I didn’t know exactly what to expect before I arrived in Stockholm. I’ve visited the city before but as a 13-year-old tourist, but now I was supposed to live here as a student. I was not sure how the people, my program, or the city would be. Now I can’t see myself anywhere else.
From the very beginning, I was amazed by the people in my program. Everyone is from somewhere else and with many different backgrounds. Some worked for years in the movie industry, others studied pharmacy. However, some things they all have in common:, everyone is open, friendly, and down-to-earth. In the residence, people greeted each other as if they lived in a little village where the neighbors knew each other for years. Also, I met many amazing people through the events organized at KI and in the Swedish classes before the introduction period. In these first weeks, we organized some trips to go to the archipelago and to a park nearby to go swimming. At first, I was unsure how it would be to meet people and find friends, but now I couldn’t be happier with who I encountered.
Photo Credit: Julia Balewska
In the program and residence, it almost feels like everyone is from somewhere other than Sweden. However, you still get to know the Swedish culture. People warned me that Swedish people are very cold and unfriendly. But I formed a different opinion. The first couple of times I went to the supermarket, I did not know if the big red sign meant two for one or half the price. And you know, as a student you take every deal you get. So I asked a random Swedish person in the store, and to my surprise, they were smiling at me and were very helpful. Another grocery store has a bread-cutting machine and I couldn’t figure out how it works so I asked a middle-aged woman and she didn’t know either. In the end, both of us were laughing because neither of us could make it work. Based on the stories I was almost expecting them to just ignore me.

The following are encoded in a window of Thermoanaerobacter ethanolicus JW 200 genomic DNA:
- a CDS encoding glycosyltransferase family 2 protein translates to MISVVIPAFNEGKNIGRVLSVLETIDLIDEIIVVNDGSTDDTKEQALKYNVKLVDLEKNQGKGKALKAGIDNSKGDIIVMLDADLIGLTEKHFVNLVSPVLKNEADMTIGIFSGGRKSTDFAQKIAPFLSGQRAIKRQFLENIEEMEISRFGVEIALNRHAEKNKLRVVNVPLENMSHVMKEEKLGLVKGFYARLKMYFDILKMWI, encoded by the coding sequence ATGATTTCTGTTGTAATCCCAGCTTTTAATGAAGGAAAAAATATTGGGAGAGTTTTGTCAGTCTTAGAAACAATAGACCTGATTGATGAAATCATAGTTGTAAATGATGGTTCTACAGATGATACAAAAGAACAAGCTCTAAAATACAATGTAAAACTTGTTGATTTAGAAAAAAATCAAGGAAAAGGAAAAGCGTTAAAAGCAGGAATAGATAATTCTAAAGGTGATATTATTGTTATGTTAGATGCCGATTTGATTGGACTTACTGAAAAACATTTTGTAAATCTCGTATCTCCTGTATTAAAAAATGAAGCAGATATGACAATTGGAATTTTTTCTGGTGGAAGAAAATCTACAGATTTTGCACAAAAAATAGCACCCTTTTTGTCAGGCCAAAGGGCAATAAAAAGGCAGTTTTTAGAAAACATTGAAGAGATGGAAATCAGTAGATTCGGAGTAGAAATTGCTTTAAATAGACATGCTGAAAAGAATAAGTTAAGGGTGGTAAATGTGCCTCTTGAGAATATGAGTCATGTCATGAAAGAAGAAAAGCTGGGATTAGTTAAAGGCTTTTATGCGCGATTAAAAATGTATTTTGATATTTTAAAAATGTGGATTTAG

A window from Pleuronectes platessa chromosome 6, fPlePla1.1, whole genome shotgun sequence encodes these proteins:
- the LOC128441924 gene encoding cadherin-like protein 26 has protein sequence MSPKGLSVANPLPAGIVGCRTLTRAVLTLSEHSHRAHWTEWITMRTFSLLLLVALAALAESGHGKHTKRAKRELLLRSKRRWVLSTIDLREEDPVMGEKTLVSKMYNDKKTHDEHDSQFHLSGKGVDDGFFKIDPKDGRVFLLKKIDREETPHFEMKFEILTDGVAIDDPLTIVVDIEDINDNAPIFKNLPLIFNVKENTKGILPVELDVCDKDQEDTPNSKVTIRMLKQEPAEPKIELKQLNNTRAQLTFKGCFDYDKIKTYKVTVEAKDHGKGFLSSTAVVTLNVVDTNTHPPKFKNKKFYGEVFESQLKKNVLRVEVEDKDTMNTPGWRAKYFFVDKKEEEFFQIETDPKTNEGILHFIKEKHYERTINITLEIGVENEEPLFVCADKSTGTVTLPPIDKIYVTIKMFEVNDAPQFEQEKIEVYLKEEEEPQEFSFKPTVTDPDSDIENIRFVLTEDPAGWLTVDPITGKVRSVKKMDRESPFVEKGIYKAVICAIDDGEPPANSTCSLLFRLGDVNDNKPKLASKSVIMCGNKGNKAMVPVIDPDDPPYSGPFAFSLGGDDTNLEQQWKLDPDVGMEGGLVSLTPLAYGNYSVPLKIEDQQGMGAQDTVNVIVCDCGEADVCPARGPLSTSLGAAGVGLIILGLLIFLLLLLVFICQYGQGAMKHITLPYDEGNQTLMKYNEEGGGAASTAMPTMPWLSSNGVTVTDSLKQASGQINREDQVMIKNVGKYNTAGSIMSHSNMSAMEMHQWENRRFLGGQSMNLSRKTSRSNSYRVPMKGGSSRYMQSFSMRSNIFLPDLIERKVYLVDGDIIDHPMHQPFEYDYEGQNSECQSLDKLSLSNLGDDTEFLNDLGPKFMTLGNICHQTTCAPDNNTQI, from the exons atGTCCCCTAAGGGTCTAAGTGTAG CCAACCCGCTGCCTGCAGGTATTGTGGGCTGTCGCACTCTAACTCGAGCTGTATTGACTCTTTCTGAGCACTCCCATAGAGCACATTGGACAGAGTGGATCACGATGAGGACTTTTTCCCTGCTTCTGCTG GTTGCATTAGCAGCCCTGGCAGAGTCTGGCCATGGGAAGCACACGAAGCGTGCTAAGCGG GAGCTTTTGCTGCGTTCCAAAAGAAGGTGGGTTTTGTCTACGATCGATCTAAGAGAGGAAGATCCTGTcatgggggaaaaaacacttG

But I can also understand what people meant. On the streets, people are usually quiet and do not interfere with other people’s space. In general, you notice they mind their own business and are quite respectful, which can come across as cold. In the Swedish class, I learned about one demonstration of how respectful they are about others. Our teachers told us a new gender-neutral pronoun was introduced in 2012. For me, that was almost unimaginable! A consensus in a society that puts respect toward others over tradition? This was already 10 years ago before the rest of the world got this awareness.
Overall, my first impression of Swedish people is: Yes, they are reserved and very much mind their own business, however, if you approach them, they are more than happy to help you. So guess my challenge for the coming weeks? Become friends with some Swedes!
First impression of Stockholm
In the last couple of years, I lived in rather small student cities and I was very much used to short distances and lots of greenery, but now I was going to live in the capital of Sweden. After a month, I can definitely say I am in love with this city. Before I got here, I was skeptical because usually bigger cities are crowded, hectic and polluted. This wasn’t the case for Stockholm! There are green spaces and huge parks everywhere. Inside the city you find many calm spots to sit for a coffee or to watch the sunset. You can feel the concept of lagom everywhere (The Swedish principle of just the right amount or in balance). The air is fresh and people are not rushing, but almost strolling around the city. For me, Stockholm offers everything a big city has to offer without feeling like one. It feels cozy with its many cute cafés and close contact with nature.
Beginning of the Programme
Obviously, it was not all fun and games, we also had to study. The first course is designed for everyone to have the essentials for Nutrition. For some people that meant more repetition than others. However, the emphasis on group work made everything easier. Because people could learn from each other expertise, and the professors were more than happy to help and also open to feedback.
I hope this quick recap of my first impression of my time here provided you some insight. If you have any questions, feel free to contact me at firstname.lastname@example.org
I am Tade. I am Nigerian/German and the blogger for the Master’s Programme in Nutrition Science. Before KI, I was studying in the Netherlands. My whole life I was interested in food and sports, and that is why I decided to study nutrition. When I learned about KIs group-focused teaching and the international environment I knew where I wanted to go. When I am not exploring or trying different foods I am playing basketball in Solna. If you are ever up for the challenge, you know where to find me!